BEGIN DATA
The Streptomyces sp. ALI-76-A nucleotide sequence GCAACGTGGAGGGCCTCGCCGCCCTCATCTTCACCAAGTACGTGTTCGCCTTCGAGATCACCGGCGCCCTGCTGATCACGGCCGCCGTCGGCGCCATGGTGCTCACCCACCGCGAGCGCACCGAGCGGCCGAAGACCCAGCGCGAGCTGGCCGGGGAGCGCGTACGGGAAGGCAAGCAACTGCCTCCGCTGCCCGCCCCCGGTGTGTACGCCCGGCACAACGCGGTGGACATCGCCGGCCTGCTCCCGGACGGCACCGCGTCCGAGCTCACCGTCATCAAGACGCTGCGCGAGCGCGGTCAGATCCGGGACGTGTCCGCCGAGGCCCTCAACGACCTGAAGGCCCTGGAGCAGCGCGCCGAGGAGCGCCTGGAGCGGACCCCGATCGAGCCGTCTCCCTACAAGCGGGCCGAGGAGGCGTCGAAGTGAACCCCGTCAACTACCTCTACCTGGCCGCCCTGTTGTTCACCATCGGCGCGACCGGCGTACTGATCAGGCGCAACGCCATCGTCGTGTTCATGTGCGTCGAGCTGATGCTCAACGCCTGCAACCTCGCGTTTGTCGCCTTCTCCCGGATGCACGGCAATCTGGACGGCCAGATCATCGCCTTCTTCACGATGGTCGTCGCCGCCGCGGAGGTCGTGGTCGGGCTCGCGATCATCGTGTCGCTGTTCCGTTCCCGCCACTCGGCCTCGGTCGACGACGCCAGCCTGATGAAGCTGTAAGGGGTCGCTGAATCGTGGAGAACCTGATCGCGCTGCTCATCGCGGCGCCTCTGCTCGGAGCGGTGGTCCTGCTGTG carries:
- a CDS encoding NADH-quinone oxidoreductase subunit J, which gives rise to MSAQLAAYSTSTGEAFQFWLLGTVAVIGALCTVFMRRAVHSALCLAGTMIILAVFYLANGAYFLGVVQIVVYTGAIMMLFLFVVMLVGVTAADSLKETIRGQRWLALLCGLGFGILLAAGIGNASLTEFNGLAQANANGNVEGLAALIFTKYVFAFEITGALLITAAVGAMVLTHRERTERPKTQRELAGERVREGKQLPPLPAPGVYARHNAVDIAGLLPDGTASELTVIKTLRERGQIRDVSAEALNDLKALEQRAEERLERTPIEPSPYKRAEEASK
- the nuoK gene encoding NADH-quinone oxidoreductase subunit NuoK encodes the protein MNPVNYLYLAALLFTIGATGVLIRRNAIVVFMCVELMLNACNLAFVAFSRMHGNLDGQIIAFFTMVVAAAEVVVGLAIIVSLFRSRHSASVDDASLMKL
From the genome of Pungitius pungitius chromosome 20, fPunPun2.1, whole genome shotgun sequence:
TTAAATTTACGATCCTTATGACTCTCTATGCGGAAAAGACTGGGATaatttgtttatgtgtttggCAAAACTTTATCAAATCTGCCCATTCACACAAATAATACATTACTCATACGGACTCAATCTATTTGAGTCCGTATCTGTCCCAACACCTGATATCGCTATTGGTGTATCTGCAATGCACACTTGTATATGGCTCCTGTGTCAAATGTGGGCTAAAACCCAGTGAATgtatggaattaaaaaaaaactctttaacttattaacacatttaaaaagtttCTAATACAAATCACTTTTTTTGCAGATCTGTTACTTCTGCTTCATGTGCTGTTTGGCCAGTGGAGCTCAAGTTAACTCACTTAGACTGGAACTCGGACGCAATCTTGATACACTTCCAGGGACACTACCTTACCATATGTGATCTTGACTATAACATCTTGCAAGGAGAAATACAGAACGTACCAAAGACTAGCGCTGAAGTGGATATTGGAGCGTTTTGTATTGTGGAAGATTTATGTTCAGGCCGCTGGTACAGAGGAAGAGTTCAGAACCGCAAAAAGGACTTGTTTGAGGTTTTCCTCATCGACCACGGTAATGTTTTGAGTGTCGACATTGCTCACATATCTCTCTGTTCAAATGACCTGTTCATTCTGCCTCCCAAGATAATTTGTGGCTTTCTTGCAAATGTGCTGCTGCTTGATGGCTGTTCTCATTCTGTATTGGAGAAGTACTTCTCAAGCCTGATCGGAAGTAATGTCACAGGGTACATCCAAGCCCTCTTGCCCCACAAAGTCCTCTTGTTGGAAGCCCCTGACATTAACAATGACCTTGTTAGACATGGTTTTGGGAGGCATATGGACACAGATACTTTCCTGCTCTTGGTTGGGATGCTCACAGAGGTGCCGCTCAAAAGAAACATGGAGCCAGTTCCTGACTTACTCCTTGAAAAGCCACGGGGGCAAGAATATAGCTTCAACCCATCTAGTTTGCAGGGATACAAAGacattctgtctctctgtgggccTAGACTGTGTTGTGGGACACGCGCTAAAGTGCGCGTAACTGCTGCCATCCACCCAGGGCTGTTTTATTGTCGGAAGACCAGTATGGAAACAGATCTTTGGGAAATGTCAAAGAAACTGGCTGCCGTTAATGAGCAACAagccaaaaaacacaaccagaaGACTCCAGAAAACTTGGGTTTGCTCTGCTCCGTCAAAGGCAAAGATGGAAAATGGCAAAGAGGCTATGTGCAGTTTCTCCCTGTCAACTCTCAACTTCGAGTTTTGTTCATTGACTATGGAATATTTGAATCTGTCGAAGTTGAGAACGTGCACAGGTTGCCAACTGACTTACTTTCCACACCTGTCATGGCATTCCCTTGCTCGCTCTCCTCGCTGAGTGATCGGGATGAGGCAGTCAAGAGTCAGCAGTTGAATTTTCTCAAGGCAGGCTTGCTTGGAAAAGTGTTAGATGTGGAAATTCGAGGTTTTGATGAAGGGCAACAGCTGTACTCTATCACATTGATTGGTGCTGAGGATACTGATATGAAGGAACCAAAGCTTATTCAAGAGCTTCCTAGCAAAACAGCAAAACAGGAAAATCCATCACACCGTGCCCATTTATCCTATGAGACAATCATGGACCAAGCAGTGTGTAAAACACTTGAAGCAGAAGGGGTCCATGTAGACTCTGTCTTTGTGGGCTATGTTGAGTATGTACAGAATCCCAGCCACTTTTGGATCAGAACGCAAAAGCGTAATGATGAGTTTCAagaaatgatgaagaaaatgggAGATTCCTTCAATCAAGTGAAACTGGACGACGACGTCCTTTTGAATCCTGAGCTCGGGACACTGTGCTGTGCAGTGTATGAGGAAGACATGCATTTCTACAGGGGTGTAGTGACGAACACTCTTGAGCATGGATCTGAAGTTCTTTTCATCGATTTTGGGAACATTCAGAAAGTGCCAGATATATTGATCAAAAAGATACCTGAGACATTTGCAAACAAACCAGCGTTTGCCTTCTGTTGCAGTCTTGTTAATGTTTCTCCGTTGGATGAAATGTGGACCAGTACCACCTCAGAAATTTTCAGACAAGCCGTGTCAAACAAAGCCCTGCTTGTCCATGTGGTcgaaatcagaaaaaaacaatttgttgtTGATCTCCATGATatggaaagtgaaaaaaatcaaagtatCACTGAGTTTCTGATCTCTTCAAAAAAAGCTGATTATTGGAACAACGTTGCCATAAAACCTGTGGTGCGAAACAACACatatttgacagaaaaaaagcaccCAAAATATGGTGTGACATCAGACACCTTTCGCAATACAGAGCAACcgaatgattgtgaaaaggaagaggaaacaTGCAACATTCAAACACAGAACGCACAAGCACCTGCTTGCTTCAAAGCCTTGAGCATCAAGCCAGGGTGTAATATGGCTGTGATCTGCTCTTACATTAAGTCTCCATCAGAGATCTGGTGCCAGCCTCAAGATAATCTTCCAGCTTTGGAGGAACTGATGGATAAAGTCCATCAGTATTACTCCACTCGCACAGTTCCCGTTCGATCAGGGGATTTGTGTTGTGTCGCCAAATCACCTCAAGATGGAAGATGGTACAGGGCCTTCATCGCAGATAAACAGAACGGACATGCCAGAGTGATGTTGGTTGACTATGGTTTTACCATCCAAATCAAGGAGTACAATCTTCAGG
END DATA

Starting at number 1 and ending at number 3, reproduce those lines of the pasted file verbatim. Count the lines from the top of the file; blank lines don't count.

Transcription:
The Streptomyces sp. ALI-76-A nucleotide sequence GCAACGTGGAGGGCCTCGCCGCCCTCATCTTCACCAAGTACGTGTTCGCCTTCGAGATCACCGGCGCCCTGCTGATCACGGCCGCCGTCGGCGCCATGGTGCTCACCCACCGCGAGCGCACCGAGCGGCCGAAGACCCAGCGCGAGCTGGCCGGGGAGCGCGTACGGGAAGGCAAGCAACTGCCTCCGCTGCCCGCCCCCGGTGTGTACGCCCGGCACAACGCGGTGGACATCGCCGGCCTGCTCCCGGACGGCACCGCGTCCGAGCTCACCGTCATCAAGACGCTGCGCGAGCGCGGTCAGATCCGGGACGTGTCCGCCGAGGCCCTCAACGACCTGAAGGCCCTGGAGCAGCGCGCCGAGGAGCGCCTGGAGCGGACCCCGATCGAGCCGTCTCCCTACAAGCGGGCCGAGGAGGCGTCGAAGTGAACCCCGTCAACTACCTCTACCTGGCCGCCCTGTTGTTCACCATCGGCGCGACCGGCGTACTGATCAGGCGCAACGCCATCGTCGTGTTCATGTGCGTCGAGCTGATGCTCAACGCCTGCAACCTCGCGTTTGTCGCCTTCTCCCGGATGCACGGCAATCTGGACGGCCAGATCATCGCCTTCTTCACGATGGTCGTCGCCGCCGCGGAGGTCGTGGTCGGGCTCGCGATCATCGTGTCGCTGTTCCGTTCCCGCCACTCGGCCTCGGTCGACGACGCCAGCCTGATGAAGCTGTAAGGGGTCGCTGAATCGTGGAGAACCTGATCGCGCTGCTCATCGCGGCGCCTCTGCTCGGAGCGGTGGTCCTGCTGTG carries:
- a CDS encoding NADH-quinone oxidoreductase subunit J, which gives rise to MSAQLAAYSTSTGEAFQFWLLGTVAVIGALCTVFMRRAVHSALCLAGTMIILAVFYLANGAYFLGVVQIVVYTGAIMMLFLFVVMLVGVTAADSLKETIRGQRWLALLCGLGFGILLAAGIGNASLTEFNGLAQANANGNVEGLAALIFTKYVFAFEITGALLITAAVGAMVLTHRERTERPKTQRELAGERVREGKQLPPLPAPGVYARHNAVDIAGLLPDGTASELTVIKTLRERGQIRDVSAEALNDLKALEQRAEERLERTPIEPSPYKRAEEASK
- the nuoK gene encoding NADH-quinone oxidoreductase subunit NuoK encodes the protein MNPVNYLYLAALLFTIGATGVLIRRNAIVVFMCVELMLNACNLAFVAFSRMHGNLDGQIIAFFTMVVAAAEVVVGLAIIVSLFRSRHSASVDDASLMKL